“I couldn’t see the enemy,” Ruston explained, “but Muller kept his cool and radioed exactly where he wanted those cannon shells tossed.”
Then Muller heard the message of his radio that gave him hope: “We’re on our way,” said the voic of the flight leader. “Hold on! Stay where you are.”
The army chopper pilot was getting ground fire as it hovered in for the pick up. “Can’t see him,” the chopper pilot radioed Ruston. Making another pass, Ruston rationed the chipper to “Land on the chute. That’s where he is.” Meanwhile, Potter was bobbing in the river attempting to paddle away from shore.
“I didn’t know if the people on the each were friendlies or not,” Potter explained. “Soon an Army chopper which happened to be in the area attempted to pick me up. It had no way to do it, so it left.
“Then another Army chopper pilot brought his bird in. Keep in mind that his craft is designed for land operations. He had such fine control that be brought it right down to river level. The next thing I knew, I could feel myself being pulled aboard.
“As we took off up the river, I could see people waving to us,” Potter concluded. The two recovered pilots reunited at Can Tho. There, they boarded an Air Force C-123 and flew back home. At this point I was unaware of where Lt. Muller was, but when the doctor finished examining me he told me that Muller was just down the hall being examined and that we should go to the flight line as there was a C-123 getting ready to depart for Phan Rang. Talk about a couple of “Lucky Devils!” I left the doctor’s office, looked down the hall, and there was Lt. Muller. He saw me and shouted, “G** D*** that was neat!” My response was, “You crazy fool. We were nearly killed!”
When we compared notes, we realized that the strafing pass flown by Major Rushton silenced the gunfire along the south side of the river and enabled the Army helicopters to pick us up safely and earn their rewards. It was truly gratifying to see the effort put out to rescue us. It was as if the war stopped for the time it took to save us and then everyone got back to what they had been doing. When we went out to the flight line to find the C-123 we could see the aircraft commander, an Air Force major, pumping oil into the left engine from a 55-gallon drum. This was a C-123K model that had two R-2800 radial engines and two J85 turbojet engines. The J85s had been added in Vietnam to assist in short field takeoffs.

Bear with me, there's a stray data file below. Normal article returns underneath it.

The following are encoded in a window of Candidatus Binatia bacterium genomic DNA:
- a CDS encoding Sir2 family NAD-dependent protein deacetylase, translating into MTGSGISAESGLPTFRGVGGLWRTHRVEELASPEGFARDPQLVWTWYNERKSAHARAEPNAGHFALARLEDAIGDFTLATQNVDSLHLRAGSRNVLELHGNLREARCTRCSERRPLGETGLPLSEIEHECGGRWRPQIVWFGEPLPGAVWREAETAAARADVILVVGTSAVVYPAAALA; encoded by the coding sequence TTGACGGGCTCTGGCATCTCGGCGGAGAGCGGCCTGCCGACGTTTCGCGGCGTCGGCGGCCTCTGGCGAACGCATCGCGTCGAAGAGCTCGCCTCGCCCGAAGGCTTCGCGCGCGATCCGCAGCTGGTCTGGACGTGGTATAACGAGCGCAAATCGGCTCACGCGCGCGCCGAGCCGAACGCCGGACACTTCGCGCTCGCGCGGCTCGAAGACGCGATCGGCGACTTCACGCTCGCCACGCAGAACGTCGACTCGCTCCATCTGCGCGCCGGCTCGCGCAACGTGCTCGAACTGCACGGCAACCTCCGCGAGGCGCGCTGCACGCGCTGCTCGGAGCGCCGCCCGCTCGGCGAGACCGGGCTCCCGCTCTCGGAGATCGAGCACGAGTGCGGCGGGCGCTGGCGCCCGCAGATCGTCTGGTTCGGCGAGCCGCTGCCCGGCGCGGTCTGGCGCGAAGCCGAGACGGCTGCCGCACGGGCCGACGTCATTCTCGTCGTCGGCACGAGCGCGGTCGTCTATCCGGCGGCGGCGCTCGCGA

After jumping out of the aircraft…
“(Little did I know on January 28 that just over three months later I would be sitting in a classroom on Century Boulevard in Los Angeles, as a new-hire pilot for Western Airlines.) Lt. Muller and I were checked out again by our flight surgeon and went back on the flying schedule. One of the other pilots who had also come to Phan Rang from the 352nd at Myrtle Beach had an extra application for employment with Western Airlines so I filled it out and mailed it to Los Angeles. Amazingly, I received a letter back telling me to contact them as soon as I got back from Vietnam and had separated from the service.
I did just that and was offered a class date of May 9, 1969. Unfortunately, I was furloughed a few months later and spent about two years selling real estate and flying the C-141 with the Air Force Reserve at Travis AFB, California, eventually getting a recall notice from Western in the fall of 1971. For the next 29 years I flew for Western, and then Delta, retiring in 2000 as a B757/767 Captain in Salt Lake City. “